The Brothers Bishop - Bart Yates

Ladymol's Review

Every so often a novel comes along that fits you so well it's like skin. This book was more like reading of a past life than reading fiction.

Set on the stormy ocean coast of Connecticut, where sand and sea is constantly on your skin and passions blow as freely as the wind, Nathan and Tommy are brothers, now in their early thirties. Nathan has stayed in town and teaches High School English; Tommy has gravitated to the brighter lights of New York, perhaps looking for a place that burns even brighter than he does. Opposite in looks and personality, nevertheless something ties these two men painfully close together. One day, Nathan gets a call that Tommy is coming back for a two-week vacation, bringing his latest lover, Philip, and a married couple Camille and Kyle.

Coincidently, at the same time, the local historical society starts to dig up one of Nathanís fields, looking for a lost Indian village.

Shut up together in the cottage, emotions boil like a storm at sea between the four protagonists, the pot only stirred by the presence of Simon, a fifteen-year old exploring his sexual identity for the first time.

Raking over the past isnít good, either for fields or people and both are left at the end of this novel scarred and worn, never to recover.

I could actually feel the sand and salt of this novel, literally abrasive on the skin and metaphorically abrasive to the heart. The people seemed like people Iíve met, Nathan narrating with thoughts I have in my own head. Thereís not one word out of place or one aspect of the novel that doesnít challenge or delight.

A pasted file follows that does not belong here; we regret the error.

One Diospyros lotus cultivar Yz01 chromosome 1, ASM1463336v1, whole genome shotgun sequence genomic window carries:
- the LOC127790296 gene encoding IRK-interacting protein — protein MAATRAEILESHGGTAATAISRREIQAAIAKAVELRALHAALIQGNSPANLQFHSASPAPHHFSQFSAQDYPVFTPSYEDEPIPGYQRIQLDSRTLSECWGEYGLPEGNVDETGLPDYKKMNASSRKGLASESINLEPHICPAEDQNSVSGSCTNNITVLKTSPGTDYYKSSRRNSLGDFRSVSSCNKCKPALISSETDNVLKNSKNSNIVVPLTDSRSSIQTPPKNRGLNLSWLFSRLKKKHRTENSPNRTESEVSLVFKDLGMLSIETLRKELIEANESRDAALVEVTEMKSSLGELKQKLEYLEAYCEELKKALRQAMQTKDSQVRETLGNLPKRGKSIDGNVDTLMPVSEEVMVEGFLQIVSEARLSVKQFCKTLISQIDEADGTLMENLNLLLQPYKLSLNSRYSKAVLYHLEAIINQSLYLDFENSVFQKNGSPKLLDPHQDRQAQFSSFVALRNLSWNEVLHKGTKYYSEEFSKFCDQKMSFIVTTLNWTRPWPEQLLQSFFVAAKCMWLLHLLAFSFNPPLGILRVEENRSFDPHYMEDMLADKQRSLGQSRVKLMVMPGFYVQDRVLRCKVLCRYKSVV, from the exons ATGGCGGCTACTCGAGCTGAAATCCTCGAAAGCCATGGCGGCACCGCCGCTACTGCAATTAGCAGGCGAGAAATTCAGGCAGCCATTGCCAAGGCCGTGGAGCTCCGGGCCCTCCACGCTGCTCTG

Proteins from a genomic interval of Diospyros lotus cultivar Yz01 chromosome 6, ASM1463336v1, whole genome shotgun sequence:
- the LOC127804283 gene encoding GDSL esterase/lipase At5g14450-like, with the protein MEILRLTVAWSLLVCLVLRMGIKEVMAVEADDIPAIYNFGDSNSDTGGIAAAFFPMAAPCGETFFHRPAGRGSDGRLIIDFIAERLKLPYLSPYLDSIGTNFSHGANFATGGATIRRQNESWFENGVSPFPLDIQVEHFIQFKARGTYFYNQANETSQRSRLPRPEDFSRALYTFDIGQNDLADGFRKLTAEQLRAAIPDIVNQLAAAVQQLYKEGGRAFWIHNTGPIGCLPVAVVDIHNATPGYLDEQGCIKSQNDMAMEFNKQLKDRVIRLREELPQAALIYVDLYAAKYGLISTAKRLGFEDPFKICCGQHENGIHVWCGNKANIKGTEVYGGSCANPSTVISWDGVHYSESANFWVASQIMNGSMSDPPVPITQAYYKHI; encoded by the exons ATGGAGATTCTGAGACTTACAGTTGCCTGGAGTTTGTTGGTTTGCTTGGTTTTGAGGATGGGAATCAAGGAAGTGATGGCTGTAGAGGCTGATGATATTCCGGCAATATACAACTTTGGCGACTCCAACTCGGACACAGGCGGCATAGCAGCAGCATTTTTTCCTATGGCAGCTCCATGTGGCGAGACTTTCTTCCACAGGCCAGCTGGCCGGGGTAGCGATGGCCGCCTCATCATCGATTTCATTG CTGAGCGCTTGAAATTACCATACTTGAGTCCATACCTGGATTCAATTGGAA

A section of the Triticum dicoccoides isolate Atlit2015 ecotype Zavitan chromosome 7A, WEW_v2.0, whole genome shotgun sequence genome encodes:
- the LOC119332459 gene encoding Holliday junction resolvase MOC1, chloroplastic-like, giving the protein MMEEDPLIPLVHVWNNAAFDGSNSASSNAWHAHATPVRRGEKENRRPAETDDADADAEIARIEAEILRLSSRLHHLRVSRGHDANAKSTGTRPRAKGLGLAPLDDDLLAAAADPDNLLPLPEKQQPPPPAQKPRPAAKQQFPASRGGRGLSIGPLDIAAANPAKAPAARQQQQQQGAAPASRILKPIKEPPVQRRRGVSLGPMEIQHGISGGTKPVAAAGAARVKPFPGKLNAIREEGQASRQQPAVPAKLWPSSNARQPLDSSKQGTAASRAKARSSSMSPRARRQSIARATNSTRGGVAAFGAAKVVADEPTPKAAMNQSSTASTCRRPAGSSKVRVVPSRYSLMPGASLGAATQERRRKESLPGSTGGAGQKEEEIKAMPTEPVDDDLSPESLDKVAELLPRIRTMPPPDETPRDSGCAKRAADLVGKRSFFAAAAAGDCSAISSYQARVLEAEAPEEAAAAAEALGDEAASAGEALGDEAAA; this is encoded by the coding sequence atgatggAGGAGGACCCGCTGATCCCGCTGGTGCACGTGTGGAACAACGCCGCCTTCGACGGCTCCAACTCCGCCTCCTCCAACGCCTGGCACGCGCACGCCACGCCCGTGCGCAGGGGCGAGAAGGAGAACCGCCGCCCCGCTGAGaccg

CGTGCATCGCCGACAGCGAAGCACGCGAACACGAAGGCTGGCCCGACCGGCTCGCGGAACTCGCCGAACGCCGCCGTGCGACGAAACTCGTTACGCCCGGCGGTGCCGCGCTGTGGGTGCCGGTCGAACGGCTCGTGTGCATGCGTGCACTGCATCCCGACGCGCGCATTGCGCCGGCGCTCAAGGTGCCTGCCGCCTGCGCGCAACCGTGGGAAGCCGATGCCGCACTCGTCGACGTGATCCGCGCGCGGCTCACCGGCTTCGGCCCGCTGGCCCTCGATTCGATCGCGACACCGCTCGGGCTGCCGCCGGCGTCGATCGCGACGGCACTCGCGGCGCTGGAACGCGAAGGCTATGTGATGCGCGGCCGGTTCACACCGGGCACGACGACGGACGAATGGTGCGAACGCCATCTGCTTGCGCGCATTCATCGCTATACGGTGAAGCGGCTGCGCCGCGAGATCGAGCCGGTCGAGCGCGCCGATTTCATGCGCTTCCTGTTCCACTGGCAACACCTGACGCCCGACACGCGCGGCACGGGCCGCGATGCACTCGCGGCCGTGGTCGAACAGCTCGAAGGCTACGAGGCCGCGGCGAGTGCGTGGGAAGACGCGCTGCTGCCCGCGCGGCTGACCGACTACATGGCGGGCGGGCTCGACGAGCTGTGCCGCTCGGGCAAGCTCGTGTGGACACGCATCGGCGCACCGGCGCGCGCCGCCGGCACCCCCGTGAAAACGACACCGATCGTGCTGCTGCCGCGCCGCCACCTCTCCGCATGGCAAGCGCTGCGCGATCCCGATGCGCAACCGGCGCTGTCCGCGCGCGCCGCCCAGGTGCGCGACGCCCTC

I cannot recommend this novel too highly. Itís going to haunt me for a very long time. I guess if could have written any book on this site, it would have been this one.

Do not miss this experience.

Cerisaye's Review

ďLove is raw, and violent and instantaneous.† You donít fall in love; you get trampled by it.Ē This stunning novel makes you experience that pain.† It is about love.† And death.† What it does to people left behind, knocked off-balance and struggling to cope, not an end but the beginning of a journey.†

Nathan Bishopís mother died when he was 5 years old and brother Tommy only 3, leaving grieving father Vernon solely responsible for their nurturing.† What those boys needed most of course was simply love and affection.† Sadly their father was locked in his own guilt and pain; therefore they turned to each other.† The consequences lead to a dramatic climax in which a lifetime of secrets, guilt and self-denial blows wide open with heartbreaking results.

Nathan hasnít moved on since his father died 3 years earlier.† Though once inseparable, he hasnít seen Tommy since the funeral.† Now itís summer and Tommy calls from New York to announce out of the blue heís arriving for 2 weeks holiday.† Bringing along toyboy Philip and another married couple.† Nathan is a loner, so this invasion of his privacy isnít going to be easy. He appears in control but really is a messed up wreck of anger and self-hate.† However heís likeable, witty and sarcastic though not above being petty and even cruel.